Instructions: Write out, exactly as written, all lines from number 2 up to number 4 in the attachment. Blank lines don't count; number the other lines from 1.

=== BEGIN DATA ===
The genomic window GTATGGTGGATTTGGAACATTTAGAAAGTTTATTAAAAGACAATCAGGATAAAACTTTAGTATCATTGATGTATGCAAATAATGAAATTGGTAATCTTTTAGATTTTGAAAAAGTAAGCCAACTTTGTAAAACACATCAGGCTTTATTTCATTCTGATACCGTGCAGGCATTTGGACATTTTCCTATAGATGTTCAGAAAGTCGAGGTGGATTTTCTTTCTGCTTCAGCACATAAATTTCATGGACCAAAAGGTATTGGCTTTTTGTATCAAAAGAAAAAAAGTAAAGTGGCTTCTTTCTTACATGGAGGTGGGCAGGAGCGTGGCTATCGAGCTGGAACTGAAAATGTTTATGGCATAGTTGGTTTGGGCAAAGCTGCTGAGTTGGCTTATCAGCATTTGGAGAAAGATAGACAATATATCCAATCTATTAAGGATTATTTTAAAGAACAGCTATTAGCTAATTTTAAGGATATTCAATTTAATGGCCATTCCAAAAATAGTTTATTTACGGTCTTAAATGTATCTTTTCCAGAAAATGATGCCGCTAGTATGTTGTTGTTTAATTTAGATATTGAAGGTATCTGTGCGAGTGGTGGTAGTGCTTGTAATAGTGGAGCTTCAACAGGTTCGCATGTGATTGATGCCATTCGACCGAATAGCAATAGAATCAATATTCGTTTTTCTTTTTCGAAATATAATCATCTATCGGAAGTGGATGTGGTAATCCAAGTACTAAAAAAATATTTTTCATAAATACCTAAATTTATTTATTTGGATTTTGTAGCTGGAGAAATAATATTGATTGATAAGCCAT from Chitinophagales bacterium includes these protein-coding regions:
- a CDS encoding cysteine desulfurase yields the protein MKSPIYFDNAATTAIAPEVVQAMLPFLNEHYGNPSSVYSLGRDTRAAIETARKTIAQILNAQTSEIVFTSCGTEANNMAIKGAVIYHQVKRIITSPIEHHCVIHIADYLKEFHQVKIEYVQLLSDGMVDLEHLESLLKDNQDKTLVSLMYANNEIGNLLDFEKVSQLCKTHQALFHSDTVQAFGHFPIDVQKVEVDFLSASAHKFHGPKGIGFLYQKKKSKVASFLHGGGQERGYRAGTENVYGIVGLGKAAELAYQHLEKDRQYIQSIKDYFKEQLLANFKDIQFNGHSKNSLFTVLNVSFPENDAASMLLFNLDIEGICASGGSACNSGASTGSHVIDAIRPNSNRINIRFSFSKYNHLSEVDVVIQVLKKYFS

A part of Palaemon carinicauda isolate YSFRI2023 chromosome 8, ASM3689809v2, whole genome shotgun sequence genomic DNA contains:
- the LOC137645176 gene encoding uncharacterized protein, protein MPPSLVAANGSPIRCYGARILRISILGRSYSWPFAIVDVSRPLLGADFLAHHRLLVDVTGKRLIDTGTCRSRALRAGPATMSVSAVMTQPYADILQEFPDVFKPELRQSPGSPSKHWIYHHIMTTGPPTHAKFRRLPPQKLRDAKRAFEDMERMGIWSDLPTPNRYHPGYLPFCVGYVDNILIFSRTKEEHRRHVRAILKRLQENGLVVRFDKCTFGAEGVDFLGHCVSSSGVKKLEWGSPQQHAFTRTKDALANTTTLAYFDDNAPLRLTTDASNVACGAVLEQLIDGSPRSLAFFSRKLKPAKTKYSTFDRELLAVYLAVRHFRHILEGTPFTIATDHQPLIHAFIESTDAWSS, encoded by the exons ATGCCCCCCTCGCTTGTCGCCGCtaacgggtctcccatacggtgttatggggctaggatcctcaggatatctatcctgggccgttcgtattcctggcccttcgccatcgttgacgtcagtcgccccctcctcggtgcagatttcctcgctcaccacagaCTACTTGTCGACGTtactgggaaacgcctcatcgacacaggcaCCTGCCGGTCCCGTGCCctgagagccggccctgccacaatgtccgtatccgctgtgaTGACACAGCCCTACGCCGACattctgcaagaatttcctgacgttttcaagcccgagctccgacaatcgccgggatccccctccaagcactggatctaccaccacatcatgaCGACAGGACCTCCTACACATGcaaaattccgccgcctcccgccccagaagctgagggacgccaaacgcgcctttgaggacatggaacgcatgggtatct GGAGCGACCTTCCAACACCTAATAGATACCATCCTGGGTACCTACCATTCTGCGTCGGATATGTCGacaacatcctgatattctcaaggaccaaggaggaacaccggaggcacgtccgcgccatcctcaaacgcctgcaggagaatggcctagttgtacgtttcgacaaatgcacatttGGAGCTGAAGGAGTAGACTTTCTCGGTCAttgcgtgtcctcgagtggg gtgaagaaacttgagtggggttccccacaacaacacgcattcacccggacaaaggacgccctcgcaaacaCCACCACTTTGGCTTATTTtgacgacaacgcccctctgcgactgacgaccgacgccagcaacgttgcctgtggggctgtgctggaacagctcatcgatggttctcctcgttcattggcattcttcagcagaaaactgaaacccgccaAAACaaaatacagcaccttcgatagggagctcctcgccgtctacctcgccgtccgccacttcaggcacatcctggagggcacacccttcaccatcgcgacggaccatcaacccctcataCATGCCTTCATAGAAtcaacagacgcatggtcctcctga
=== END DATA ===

- a CDS encoding cysteine desulfurase yields the protein MKSPIYFDNAATTAIAPEVVQAMLPFLNEHYGNPSSVYSLGRDTRAAIETARKTIAQILNAQTSEIVFTSCGTEANNMAIKGAVIYHQVKRIITSPIEHHCVIHIADYLKEFHQVKIEYVQLLSDGMVDLEHLESLLKDNQDKTLVSLMYANNEIGNLLDFEKVSQLCKTHQALFHSDTVQAFGHFPIDVQKVEVDFLSASAHKFHGPKGIGFLYQKKKSKVASFLHGGGQERGYRAGTENVYGIVGLGKAAELAYQHLEKDRQYIQSIKDYFKEQLLANFKDIQFNGHSKNSLFTVLNVSFPENDAASMLLFNLDIEGICASGGSACNSGASTGSHVIDAIRPNSNRINIRFSFSKYNHLSEVDVVIQVLKKYFS

A part of Palaemon carinicauda isolate YSFRI2023 chromosome 8, ASM3689809v2, whole genome shotgun sequence genomic DNA contains:
- the LOC137645176 gene encoding uncharacterized protein, protein MPPSLVAANGSPIRCYGARILRISILGRSYSWPFAIVDVSRPLLGADFLAHHRLLVDVTGKRLIDTGTCRSRALRAGPATMSVSAVMTQPYADILQEFPDVFKPELRQSPGSPSKHWIYHHIMTTGPPTHAKFRRLPPQKLRDAKRAFEDMERMGIWSDLPTPNRYHPGYLPFCVGYVDNILIFSRTKEEHRRHVRAILKRLQENGLVVRFDKCTFGAEGVDFLGHCVSSSGVKKLEWGSPQQHAFTRTKDALANTTTLAYFDDNAPLRLTTDASNVACGAVLEQLIDGSPRSLAFFSRKLKPAKTKYSTFDRELLAVYLAVRHFRHILEGTPFTIATDHQPLIHAFIESTDAWSS, encoded by the exons ATGCCCCCCTCGCTTGTCGCCGCtaacgggtctcccatacggtgttatggggctaggatcctcaggatatctatcctgggccgttcgtattcctggcccttcgccatcgttgacgtcagtcgccccctcctcggtgcagatttcctcgctcaccacagaCTACTTGTCGACGTtactgggaaacgcctcatcgacacaggcaCCTGCCGGTCCCGTGCCctgagagccggccctgccacaatgtccgtatccgctgtgaTGACACAGCCCTACGCCGACattctgcaagaatttcctgacgttttcaagcccgagctccgacaatcgccgggatccccctccaagcactggatctaccaccacatcatgaCGACAGGACCTCCTACACATGcaaaattccgccgcctcccgccccagaagctgagggacgccaaacgcgcctttgaggacatggaacgcatgggtatct GGAGCGACCTTCCAACACCTAATAGATACCATCCTGGGTACCTACCATTCTGCGTCGGATATGTCGacaacatcctgatattctcaaggaccaaggaggaacaccggaggcacgtccgcgccatcctcaaacgcctgcaggagaatggcctagttgtacgtttcgacaaatgcacatttGGAGCTGAAGGAGTAGACTTTCTCGGTCAttgcgtgtcctcgagtggg gtgaagaaacttgagtggggttccccacaacaacacgcattcacccggacaaaggacgccctcgcaaacaCCACCACTTTGGCTTATTTtgacgacaacgcccctctgcgactgacgaccgacgccagcaacgttgcctgtggggctgtgctggaacagctcatcgatggttctcctcgttcattggcattcttcagcagaaaactgaaacccgccaAAACaaaatacagcaccttcgatagggagctcctcgccgtctacctcgccgtccgccacttcaggcacatcctggagggcacacccttcaccatcgcgacggaccatcaacccctcataCATGCCTTCATAGAAtcaacagacgcatggtcctcctga